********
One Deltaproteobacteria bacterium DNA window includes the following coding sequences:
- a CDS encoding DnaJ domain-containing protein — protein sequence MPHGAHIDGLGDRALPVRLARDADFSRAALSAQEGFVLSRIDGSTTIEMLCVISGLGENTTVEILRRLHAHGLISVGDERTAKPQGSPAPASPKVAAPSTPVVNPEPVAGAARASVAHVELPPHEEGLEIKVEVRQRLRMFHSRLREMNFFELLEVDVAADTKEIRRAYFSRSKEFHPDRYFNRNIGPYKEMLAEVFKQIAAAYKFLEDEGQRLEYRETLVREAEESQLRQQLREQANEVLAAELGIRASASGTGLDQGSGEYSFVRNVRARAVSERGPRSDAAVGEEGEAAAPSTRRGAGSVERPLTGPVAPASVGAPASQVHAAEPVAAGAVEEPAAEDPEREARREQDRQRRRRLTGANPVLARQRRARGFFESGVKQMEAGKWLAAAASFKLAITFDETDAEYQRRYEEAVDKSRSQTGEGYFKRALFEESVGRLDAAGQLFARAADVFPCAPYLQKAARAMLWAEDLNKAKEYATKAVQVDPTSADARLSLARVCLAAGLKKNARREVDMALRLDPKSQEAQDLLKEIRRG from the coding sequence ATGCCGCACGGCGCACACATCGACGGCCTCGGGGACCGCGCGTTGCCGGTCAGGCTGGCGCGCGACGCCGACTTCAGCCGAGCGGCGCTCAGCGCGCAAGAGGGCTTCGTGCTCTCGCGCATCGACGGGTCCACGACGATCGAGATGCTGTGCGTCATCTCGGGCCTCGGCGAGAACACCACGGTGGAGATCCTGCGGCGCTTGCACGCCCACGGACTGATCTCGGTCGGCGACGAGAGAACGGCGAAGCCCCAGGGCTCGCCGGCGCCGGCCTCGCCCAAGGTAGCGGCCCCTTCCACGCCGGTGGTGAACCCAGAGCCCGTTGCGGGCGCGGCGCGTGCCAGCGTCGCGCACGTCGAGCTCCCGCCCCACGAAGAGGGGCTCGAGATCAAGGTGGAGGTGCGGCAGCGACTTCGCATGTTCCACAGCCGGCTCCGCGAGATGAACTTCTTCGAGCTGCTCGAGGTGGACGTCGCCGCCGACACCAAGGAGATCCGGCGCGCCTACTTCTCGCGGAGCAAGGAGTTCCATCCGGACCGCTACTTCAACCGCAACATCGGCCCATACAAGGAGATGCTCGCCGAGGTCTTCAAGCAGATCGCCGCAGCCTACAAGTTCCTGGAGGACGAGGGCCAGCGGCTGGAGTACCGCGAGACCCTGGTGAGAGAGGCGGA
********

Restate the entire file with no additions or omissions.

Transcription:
One Deltaproteobacteria bacterium DNA window includes the following coding sequences:
- a CDS encoding DnaJ domain-containing protein — protein sequence MPHGAHIDGLGDRALPVRLARDADFSRAALSAQEGFVLSRIDGSTTIEMLCVISGLGENTTVEILRRLHAHGLISVGDERTAKPQGSPAPASPKVAAPSTPVVNPEPVAGAARASVAHVELPPHEEGLEIKVEVRQRLRMFHSRLREMNFFELLEVDVAADTKEIRRAYFSRSKEFHPDRYFNRNIGPYKEMLAEVFKQIAAAYKFLEDEGQRLEYRETLVREAEESQLRQQLREQANEVLAAELGIRASASGTGLDQGSGEYSFVRNVRARAVSERGPRSDAAVGEEGEAAAPSTRRGAGSVERPLTGPVAPASVGAPASQVHAAEPVAAGAVEEPAAEDPEREARREQDRQRRRRLTGANPVLARQRRARGFFESGVKQMEAGKWLAAAASFKLAITFDETDAEYQRRYEEAVDKSRSQTGEGYFKRALFEESVGRLDAAGQLFARAADVFPCAPYLQKAARAMLWAEDLNKAKEYATKAVQVDPTSADARLSLARVCLAAGLKKNARREVDMALRLDPKSQEAQDLLKEIRRG from the coding sequence ATGCCGCACGGCGCACACATCGACGGCCTCGGGGACCGCGCGTTGCCGGTCAGGCTGGCGCGCGACGCCGACTTCAGCCGAGCGGCGCTCAGCGCGCAAGAGGGCTTCGTGCTCTCGCGCATCGACGGGTCCACGACGATCGAGATGCTGTGCGTCATCTCGGGCCTCGGCGAGAACACCACGGTGGAGATCCTGCGGCGCTTGCACGCCCACGGACTGATCTCGGTCGGCGACGAGAGAACGGCGAAGCCCCAGGGCTCGCCGGCGCCGGCCTCGCCCAAGGTAGCGGCCCCTTCCACGCCGGTGGTGAACCCAGAGCCCGTTGCGGGCGCGGCGCGTGCCAGCGTCGCGCACGTCGAGCTCCCGCCCCACGAAGAGGGGCTCGAGATCAAGGTGGAGGTGCGGCAGCGACTTCGCATGTTCCACAGCCGGCTCCGCGAGATGAACTTCTTCGAGCTGCTCGAGGTGGACGTCGCCGCCGACACCAAGGAGATCCGGCGCGCCTACTTCTCGCGGAGCAAGGAGTTCCATCCGGACCGCTACTTCAACCGCAACATCGGCCCATACAAGGAGATGCTCGCCGAGGTCTTCAAGCAGATCGCCGCAGCCTACAAGTTCCTGGAGGACGAGGGCCAGCGGCTGGAGTACCGCGAGACCCTGGTGAGAGAGGCGGA